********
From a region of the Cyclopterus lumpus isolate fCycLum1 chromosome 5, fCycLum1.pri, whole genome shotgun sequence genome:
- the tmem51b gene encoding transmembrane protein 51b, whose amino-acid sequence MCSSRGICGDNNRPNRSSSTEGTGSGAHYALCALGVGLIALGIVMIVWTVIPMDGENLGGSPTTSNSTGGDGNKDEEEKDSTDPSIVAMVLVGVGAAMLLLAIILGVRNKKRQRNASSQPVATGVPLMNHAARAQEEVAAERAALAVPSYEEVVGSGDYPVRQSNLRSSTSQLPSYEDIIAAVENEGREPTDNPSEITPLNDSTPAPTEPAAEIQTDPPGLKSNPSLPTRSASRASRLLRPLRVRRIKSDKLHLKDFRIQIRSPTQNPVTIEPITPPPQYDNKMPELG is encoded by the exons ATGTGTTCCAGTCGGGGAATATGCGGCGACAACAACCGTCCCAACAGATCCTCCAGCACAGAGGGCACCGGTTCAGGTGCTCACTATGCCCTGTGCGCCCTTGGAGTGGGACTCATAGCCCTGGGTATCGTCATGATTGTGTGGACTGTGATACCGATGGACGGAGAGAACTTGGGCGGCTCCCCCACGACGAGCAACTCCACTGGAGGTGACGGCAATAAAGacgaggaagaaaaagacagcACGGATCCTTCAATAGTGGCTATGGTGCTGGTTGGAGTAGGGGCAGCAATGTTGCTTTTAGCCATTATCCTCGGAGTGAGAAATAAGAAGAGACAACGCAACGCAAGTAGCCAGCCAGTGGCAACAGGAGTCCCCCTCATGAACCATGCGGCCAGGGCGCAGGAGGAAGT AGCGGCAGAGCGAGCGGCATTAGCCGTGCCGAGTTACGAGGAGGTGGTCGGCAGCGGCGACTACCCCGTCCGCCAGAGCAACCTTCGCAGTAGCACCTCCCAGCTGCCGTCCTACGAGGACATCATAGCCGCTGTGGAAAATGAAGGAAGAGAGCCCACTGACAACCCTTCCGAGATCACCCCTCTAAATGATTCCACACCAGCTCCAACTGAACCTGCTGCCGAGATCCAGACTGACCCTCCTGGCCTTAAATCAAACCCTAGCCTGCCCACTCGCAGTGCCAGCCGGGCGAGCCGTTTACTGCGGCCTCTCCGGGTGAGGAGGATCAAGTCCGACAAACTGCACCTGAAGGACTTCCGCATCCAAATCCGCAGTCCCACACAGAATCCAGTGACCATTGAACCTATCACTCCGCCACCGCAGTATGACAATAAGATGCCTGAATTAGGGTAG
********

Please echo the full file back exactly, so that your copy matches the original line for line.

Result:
From a region of the Cyclopterus lumpus isolate fCycLum1 chromosome 5, fCycLum1.pri, whole genome shotgun sequence genome:
- the tmem51b gene encoding transmembrane protein 51b, whose amino-acid sequence MCSSRGICGDNNRPNRSSSTEGTGSGAHYALCALGVGLIALGIVMIVWTVIPMDGENLGGSPTTSNSTGGDGNKDEEEKDSTDPSIVAMVLVGVGAAMLLLAIILGVRNKKRQRNASSQPVATGVPLMNHAARAQEEVAAERAALAVPSYEEVVGSGDYPVRQSNLRSSTSQLPSYEDIIAAVENEGREPTDNPSEITPLNDSTPAPTEPAAEIQTDPPGLKSNPSLPTRSASRASRLLRPLRVRRIKSDKLHLKDFRIQIRSPTQNPVTIEPITPPPQYDNKMPELG is encoded by the exons ATGTGTTCCAGTCGGGGAATATGCGGCGACAACAACCGTCCCAACAGATCCTCCAGCACAGAGGGCACCGGTTCAGGTGCTCACTATGCCCTGTGCGCCCTTGGAGTGGGACTCATAGCCCTGGGTATCGTCATGATTGTGTGGACTGTGATACCGATGGACGGAGAGAACTTGGGCGGCTCCCCCACGACGAGCAACTCCACTGGAGGTGACGGCAATAAAGacgaggaagaaaaagacagcACGGATCCTTCAATAGTGGCTATGGTGCTGGTTGGAGTAGGGGCAGCAATGTTGCTTTTAGCCATTATCCTCGGAGTGAGAAATAAGAAGAGACAACGCAACGCAAGTAGCCAGCCAGTGGCAACAGGAGTCCCCCTCATGAACCATGCGGCCAGGGCGCAGGAGGAAGT AGCGGCAGAGCGAGCGGCATTAGCCGTGCCGAGTTACGAGGAGGTGGTCGGCAGCGGCGACTACCCCGTCCGCCAGAGCAACCTTCGCAGTAGCACCTCCCAGCTGCCGTCCTACGAGGACATCATAGCCGCTGTGGAAAATGAAGGAAGAGAGCCCACTGACAACCCTTCCGAGATCACCCCTCTAAATGATTCCACACCAGCTCCAACTGAACCTGCTGCCGAGATCCAGACTGACCCTCCTGGCCTTAAATCAAACCCTAGCCTGCCCACTCGCAGTGCCAGCCGGGCGAGCCGTTTACTGCGGCCTCTCCGGGTGAGGAGGATCAAGTCCGACAAACTGCACCTGAAGGACTTCCGCATCCAAATCCGCAGTCCCACACAGAATCCAGTGACCATTGAACCTATCACTCCGCCACCGCAGTATGACAATAAGATGCCTGAATTAGGGTAG